Performance Friday, January 23, 2015 | 8 PM

Gidon Kremer
Daniil Trifonov

Stern Auditorium / Perelman Stage
Violin legend Gidon Kremer and the exciting young pianist Daniil Trifonov perform music that spans 18th-century Vienna to the 20th-century Soviet Union. Mozart’s E-flat Sonata features an exciting Rondo finale with variations. Schubert’s deceptively simple Fantasy in C Major also has variations—a virtuoso set on his song “Sei mir gegrüsst” (“I greet you”). The music of Polish-born Soviet composer Weinberg shares common ground with that of his friend and mentor Shostakovich, yet maintains its own original voice—particularly in its use of Jewish folk-like themes. Gidon Kremer, a champion of Weinberg’s music, brings tremendous flair and feeling to two of the composer’s violin works.


  • Gidon Kremer, Violin
  • Daniil Trifonov, Piano


  • MOZART Fantasy for Solo Piano, K. 397
  • WEINBERG Violin Sonata No. 5, Op. 53
  • MOZART Violin Sonata in E-flat Major, K. 481
  • WEINBERG Solo Violin Sonata No. 3, Op. 126
  • SCHUBERT Fantasy in C Major, D. 934

  • Encores:
  • MOZART Violin Sonata in C Major, K. 404
  • GIYA KANCHELI "Rag-Gidon-Time"

Event Duration

The printed program will last approximately two and one-half hours, including one 20-minute intermission.


  • Gidon Kremer 

    Of all the world's leading violinists, Gidon Kremer has perhaps had the most unconventional career. Born in Riga, Latvia, he began studying at the age of four with his father and grandfather, both distinguished string players. Later success in numerous international competitions launched Mr. Kremer's distinguished career, in the course of which he has established a worldwide reputation as one of the most original and compelling artists of his generation.

    Mr. Kremer's repertoire is unusually extensive, encompassing all of the standard Classical and Romantic violin works, as well as music by 20th- and 21st-century masters such as Henze, Berg, and Stockhausen. He has championed the works of living Russian and Eastern European composers and performed many important new compositions, several of which were dedicated to him. His career has become associated with such diverse composers as Alfred Schnittke, Arvo Pärt, Giya Kancheli, Sofia Gubaidulina, Valentin Silvestrov, Luigi Nono, Aribert Reimann, Pēteris Vasks, John Adams, Victor Kissine, Michael Nyman, Philip Glass, Leonid Desyatnikov, and Astor Piazzolla. It would be fair to say that no other soloist of his international stature has done as much for contemporary composers in the past 30 years.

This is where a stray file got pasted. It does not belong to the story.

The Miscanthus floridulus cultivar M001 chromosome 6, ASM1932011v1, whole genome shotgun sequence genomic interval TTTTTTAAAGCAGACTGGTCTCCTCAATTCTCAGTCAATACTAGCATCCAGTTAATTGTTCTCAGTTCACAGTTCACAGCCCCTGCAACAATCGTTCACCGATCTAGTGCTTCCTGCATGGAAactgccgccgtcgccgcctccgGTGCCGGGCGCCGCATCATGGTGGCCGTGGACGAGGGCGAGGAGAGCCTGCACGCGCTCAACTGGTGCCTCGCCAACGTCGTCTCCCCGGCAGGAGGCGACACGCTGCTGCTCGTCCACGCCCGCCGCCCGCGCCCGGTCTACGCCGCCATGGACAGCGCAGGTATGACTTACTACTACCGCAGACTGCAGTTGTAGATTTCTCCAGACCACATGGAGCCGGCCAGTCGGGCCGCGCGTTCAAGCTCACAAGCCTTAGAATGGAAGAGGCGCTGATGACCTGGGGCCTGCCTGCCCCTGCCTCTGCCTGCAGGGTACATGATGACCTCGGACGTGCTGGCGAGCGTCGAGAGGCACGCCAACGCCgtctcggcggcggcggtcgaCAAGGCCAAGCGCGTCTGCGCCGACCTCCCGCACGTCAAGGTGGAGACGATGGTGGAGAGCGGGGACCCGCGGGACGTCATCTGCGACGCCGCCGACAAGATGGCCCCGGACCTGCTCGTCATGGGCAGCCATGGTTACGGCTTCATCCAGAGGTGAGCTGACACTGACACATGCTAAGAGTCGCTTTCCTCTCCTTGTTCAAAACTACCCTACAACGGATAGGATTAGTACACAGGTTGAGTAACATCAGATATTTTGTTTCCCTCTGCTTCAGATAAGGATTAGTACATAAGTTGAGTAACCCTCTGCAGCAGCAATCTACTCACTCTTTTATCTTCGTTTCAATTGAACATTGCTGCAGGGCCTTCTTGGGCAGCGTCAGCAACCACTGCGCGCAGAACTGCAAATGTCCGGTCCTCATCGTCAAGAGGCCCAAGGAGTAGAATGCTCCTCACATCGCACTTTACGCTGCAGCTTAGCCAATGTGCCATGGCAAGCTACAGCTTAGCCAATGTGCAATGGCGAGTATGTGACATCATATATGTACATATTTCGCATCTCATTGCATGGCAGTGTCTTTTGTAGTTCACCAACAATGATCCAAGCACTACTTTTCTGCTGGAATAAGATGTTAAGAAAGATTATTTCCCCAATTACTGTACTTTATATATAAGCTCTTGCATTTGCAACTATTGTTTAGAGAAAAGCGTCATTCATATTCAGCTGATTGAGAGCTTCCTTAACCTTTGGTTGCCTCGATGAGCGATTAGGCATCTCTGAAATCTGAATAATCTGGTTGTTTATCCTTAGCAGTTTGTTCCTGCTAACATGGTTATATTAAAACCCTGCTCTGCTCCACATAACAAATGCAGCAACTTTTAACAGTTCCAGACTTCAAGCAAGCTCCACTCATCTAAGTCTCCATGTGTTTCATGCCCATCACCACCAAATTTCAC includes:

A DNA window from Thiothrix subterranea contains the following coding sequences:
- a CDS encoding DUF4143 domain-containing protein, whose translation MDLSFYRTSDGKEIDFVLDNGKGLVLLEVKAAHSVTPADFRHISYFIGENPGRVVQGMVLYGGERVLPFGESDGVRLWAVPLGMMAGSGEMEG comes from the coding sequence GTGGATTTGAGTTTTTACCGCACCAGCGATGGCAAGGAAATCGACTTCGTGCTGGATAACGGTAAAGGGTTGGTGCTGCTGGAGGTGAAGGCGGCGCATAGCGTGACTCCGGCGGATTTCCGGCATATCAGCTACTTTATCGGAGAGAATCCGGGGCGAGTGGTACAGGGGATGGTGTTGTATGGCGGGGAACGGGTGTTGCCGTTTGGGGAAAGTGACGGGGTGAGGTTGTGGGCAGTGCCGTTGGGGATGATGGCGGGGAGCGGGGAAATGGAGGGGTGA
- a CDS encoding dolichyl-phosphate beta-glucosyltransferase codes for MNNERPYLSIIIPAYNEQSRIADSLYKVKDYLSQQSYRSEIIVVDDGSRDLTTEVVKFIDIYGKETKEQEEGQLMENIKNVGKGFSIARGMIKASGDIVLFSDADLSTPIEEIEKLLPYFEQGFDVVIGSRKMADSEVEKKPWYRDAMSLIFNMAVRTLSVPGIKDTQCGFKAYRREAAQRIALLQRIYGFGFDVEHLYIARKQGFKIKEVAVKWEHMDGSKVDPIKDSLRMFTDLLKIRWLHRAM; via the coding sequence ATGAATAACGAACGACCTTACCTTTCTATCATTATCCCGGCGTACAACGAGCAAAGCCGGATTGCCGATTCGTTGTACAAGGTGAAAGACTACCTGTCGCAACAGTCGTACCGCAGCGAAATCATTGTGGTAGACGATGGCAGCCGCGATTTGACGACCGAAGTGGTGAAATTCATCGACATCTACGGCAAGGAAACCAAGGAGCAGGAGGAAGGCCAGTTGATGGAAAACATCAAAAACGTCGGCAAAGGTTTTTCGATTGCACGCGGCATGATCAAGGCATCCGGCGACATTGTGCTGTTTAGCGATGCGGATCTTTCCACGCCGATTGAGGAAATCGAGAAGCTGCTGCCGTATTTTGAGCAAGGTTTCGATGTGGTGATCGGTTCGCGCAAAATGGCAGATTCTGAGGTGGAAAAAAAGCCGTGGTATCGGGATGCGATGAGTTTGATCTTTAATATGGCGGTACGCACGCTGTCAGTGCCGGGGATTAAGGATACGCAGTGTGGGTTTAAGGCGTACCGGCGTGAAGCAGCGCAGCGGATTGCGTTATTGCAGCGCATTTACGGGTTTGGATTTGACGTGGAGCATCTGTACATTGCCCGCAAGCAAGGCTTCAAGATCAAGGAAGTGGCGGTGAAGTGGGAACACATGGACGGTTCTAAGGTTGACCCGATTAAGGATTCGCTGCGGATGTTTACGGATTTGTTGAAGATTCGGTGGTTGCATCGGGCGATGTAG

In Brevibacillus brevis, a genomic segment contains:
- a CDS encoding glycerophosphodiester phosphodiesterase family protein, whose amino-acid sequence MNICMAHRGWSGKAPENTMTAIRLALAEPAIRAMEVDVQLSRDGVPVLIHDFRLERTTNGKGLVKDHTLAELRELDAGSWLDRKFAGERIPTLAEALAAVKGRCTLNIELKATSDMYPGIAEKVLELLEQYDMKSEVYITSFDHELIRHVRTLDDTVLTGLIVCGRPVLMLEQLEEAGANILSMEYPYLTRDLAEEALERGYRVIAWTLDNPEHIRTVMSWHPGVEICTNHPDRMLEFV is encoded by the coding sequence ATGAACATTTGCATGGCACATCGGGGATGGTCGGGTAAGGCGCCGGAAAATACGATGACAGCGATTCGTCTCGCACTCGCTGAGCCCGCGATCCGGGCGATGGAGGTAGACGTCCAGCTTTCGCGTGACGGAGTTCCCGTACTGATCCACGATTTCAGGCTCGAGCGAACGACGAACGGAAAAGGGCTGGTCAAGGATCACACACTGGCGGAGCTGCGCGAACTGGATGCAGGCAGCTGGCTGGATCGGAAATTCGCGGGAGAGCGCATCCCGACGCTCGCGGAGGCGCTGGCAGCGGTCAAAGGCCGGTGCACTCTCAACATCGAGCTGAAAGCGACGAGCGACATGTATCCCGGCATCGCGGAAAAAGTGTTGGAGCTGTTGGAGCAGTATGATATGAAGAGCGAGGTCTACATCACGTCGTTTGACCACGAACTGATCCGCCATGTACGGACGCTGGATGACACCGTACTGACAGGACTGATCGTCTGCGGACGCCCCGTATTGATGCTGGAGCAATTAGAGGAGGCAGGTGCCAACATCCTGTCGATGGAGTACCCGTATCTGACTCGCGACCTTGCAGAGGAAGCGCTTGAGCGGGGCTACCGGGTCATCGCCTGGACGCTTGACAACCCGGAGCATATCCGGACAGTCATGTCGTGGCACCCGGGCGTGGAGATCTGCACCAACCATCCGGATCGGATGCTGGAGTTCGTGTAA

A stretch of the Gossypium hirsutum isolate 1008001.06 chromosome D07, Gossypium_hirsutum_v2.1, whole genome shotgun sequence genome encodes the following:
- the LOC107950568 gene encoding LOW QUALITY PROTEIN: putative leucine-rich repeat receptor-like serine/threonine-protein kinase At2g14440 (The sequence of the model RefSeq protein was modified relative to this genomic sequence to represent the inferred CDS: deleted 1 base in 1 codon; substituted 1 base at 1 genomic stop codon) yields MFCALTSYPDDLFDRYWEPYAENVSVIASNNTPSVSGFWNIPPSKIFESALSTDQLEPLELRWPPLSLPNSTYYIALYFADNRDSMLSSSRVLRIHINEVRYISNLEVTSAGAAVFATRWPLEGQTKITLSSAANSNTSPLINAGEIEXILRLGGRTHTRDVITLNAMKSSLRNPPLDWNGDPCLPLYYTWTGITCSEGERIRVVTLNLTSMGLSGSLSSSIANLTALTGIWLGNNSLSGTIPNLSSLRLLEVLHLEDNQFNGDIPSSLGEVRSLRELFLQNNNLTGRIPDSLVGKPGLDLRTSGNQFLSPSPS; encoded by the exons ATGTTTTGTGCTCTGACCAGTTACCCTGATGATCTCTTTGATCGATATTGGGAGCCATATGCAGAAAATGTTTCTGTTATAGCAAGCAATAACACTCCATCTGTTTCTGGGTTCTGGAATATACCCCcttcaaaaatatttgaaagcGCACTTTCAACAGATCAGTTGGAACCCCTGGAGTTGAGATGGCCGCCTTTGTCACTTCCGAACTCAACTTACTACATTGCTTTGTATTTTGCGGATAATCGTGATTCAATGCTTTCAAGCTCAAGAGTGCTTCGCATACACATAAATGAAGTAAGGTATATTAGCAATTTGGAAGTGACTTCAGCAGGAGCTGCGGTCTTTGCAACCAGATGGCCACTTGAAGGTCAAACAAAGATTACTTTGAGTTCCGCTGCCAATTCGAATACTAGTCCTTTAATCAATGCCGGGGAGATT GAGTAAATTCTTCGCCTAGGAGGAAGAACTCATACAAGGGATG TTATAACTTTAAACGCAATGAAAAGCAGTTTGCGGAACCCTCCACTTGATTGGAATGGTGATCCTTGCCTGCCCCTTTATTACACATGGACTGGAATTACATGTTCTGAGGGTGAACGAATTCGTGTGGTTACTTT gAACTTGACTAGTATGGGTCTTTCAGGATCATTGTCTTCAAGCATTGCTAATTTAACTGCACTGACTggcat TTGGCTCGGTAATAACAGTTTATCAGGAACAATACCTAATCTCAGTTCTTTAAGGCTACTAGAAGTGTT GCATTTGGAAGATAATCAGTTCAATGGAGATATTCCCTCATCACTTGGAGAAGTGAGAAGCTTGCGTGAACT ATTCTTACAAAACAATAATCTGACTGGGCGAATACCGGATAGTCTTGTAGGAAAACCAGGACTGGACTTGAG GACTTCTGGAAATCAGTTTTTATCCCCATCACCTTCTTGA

An exceptionally prolific recording artist, Mr. Kremer has made more than 120 albums, many of which have garnered prestigious international awards and prizes. These include the Grand Prix du Disque, Deutscher Schallplattenpreis, Ernst von Siemens Music Prize, Bundesverdienstkreuz, International Accademia Musicale Chigiana Prize, Triumph Prize 2000 (Moscow), UNESCO Prize, Saeculum-Glashütte Original-Musikfestspielpreis Dresden, Rolf Schock Prize, 2010 Life Achievement Prize of the Istanbul Music Festival, and the 2011 "Una Vita Nella Musica-Artur Rubinstein" Prize (Venice).

    In 1997, Mr. Kremer founded Kremerata Baltica to foster outstanding young musicians from the three Baltic states. Since then, he has toured extensively with the orchestra, performing at the world's most prestigious festivals and concert halls. He has also recorded almost 25 CDs with the orchestra on the Teldec, Nonesuch, Deutsche Grammophon, and the ECM record labels. In 2002, Kremerata Baltica's After Mozart recording (Nonesuch Records) received a Grammy Award for Best Small Ensemble Performance and an ECHO Award. For more information, visit

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  • Daniil Trifonov